The yield on long-dated, index-linked UK gilts has recently fallen to 1.2 per cent. The 300-year average, according to an analysis by David Miles and Niki Anderson of Morgan Stanley in the Institute for Fiscal Studies' Green Budget, is just over 3 per cent. In the 1970s it was 4.5 per cent and in the 1980s 5 per cent. Real gilt yields are only a quarter of their 1980s level. That is some bubble.
The rise in gilt prices (and consequent fall in yields) reflects a global increase in demand for safe long-dated sources of income. It is not just UK gilts whose yields have been falling, though these yields are lower (and have been low for longer) than yields on comparable long-dated US and French securities.
Does this have anything to do with all those deficits in UK occupational pension schemes? It might. Companies with large pension fund deficits are coming under pressure from their pension fund trustees to put extra money into the schemes. The trustees are supported by the new legal requirements, monitored by the Pensions Regulator, that companies must put in place plans to eliminate their deficits. That means buying securities to put into the scheme.
Do these securities have to be long-dated gilts? Not necessarily, but in practice pensions may be funded more with bonds than with equities in future. The reason is that boards of trustees are becoming focused on the problem of pensions funding, which they want solved once and for all. That means having greater certainty that their pension promises can be met for the future. And that in turn means more bond funding.
However, the gilts bubble means that the certainty associated with bond funding of pensions comes at a very high cost. The argument for accepting the risks attached to equity funding has always been that it is cheaper in the long run. That argument is now stronger than ever. The pensions funding dilemma faced by companies remains acute.
Is there any way out? According to the Green Budget, there is. Some large companies thinking of purchasing gilts to reduce their pension fund deficits may also be large borrowers. For borrowers, low interest rates can only be good news. There is no reason why the Government has to be a monopoly provider of long-dated, fixed-interest securities. Companies also issue bonds. It is true that most corporate bonds are issued over a five- to 10-year horizon, whereas government bond issues can stretch out for 20 or 30 years. But at the very attractive borrowing rates for long-dated securities that are now on offer, large blue-chip companies must surely start to consider borrowing longer term.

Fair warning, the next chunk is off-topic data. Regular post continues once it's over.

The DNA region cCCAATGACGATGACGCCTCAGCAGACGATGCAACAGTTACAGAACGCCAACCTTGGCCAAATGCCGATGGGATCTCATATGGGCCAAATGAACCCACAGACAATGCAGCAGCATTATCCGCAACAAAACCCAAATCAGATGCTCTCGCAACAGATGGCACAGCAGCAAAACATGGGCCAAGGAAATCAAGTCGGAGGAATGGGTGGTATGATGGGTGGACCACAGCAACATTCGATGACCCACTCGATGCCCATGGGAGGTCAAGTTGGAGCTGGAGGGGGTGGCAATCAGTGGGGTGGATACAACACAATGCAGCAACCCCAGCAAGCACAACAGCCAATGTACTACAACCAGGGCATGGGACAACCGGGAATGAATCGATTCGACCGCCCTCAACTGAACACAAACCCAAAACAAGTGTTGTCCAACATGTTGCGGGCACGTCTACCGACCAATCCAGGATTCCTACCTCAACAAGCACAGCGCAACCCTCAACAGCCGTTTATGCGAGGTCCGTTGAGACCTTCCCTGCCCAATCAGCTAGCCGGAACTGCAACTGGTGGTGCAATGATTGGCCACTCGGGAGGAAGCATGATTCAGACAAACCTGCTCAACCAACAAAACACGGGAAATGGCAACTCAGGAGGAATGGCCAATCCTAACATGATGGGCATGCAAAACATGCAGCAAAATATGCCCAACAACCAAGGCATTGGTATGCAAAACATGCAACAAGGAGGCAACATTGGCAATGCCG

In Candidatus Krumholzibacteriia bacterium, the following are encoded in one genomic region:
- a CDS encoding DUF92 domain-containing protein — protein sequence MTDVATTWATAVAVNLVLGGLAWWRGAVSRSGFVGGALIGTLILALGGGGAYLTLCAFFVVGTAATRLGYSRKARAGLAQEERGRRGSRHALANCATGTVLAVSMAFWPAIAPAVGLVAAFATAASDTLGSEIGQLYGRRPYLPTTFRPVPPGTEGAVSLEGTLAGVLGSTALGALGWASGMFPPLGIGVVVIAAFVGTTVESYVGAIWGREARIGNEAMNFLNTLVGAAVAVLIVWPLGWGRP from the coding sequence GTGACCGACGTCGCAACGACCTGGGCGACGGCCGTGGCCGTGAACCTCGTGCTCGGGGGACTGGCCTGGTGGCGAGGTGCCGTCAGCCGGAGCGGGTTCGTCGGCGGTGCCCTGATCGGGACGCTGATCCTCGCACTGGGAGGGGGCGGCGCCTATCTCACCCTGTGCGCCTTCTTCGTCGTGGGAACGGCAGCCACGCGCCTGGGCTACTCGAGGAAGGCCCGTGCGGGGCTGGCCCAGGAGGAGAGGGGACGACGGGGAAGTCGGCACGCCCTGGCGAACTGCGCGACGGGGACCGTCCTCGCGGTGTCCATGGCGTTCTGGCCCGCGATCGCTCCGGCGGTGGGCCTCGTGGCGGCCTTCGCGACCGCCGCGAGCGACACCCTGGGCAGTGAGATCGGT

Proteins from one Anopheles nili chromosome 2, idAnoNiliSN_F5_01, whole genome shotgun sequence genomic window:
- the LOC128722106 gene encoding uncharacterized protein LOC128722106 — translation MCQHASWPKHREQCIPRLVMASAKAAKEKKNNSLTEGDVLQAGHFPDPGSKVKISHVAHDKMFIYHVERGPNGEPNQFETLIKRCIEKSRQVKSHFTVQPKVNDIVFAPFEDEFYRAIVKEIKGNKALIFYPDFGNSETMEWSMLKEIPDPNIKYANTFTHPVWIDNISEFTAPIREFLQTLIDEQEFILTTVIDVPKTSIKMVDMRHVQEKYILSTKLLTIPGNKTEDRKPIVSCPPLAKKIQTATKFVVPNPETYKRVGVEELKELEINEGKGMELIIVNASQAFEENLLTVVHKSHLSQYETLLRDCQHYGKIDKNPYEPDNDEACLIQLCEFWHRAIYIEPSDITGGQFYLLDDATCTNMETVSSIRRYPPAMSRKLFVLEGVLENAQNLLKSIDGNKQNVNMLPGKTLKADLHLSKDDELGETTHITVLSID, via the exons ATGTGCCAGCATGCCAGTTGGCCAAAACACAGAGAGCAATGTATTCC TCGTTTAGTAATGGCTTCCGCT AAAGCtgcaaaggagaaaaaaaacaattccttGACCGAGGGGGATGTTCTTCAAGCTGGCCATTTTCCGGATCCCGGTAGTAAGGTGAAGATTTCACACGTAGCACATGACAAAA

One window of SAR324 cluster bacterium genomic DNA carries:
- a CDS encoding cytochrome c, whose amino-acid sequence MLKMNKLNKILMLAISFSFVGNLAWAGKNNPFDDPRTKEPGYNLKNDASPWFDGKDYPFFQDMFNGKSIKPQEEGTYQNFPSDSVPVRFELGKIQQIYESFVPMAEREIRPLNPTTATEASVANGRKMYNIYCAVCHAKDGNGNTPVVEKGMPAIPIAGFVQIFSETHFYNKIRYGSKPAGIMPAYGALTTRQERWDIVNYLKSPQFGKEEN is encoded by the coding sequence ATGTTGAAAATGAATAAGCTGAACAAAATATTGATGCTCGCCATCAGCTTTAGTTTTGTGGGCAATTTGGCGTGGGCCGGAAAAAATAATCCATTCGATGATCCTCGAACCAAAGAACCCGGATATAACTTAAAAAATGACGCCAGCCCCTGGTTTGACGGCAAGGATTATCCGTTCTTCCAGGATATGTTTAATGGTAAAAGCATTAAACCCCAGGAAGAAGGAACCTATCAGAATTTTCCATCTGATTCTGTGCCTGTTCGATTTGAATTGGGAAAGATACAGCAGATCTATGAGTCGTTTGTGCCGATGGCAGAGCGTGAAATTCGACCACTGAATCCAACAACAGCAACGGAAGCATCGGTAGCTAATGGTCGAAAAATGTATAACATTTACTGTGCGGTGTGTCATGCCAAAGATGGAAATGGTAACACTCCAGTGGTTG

As Milse and Anderson put it: "One possible impact of the de-risking of pension fund portfolios might be that issuance of long-term corporate debt rises sharply. Indeed, this is a natural response and one that shareholders should welcome. If a company issues more debt ... but simultaneously buys more debt to hold as a matching asset against its pension liabilities, it has not increased its net debt and its overall gearing has not changed. Indeed, this could create a gain because of the tax deductibility of the interest on the debt it has issued."
I wrote an article for this column in March 2003 explaining the benefits of the strategy. That was 22 years after the Nobel Prize-winning economist Fischer Black first advocated it. It still seemed dangerously radical to most boards then. But in the face of a continuing pensions crisis compounded by a gilts bubble, it seems only common sense.
Buying bonds for the pension fund while issuing bonds in the company means that firm-plus-pension-fund has not changed its capital structure. There is no overall change in risk. The pensions problem is addressed. The high cost of buying gilts is offset by the low cost of the new borrowing. And the icing on the cake is a tax benefit.
Bill Robinson is director of economics at PricewaterhouseCoopersReuse content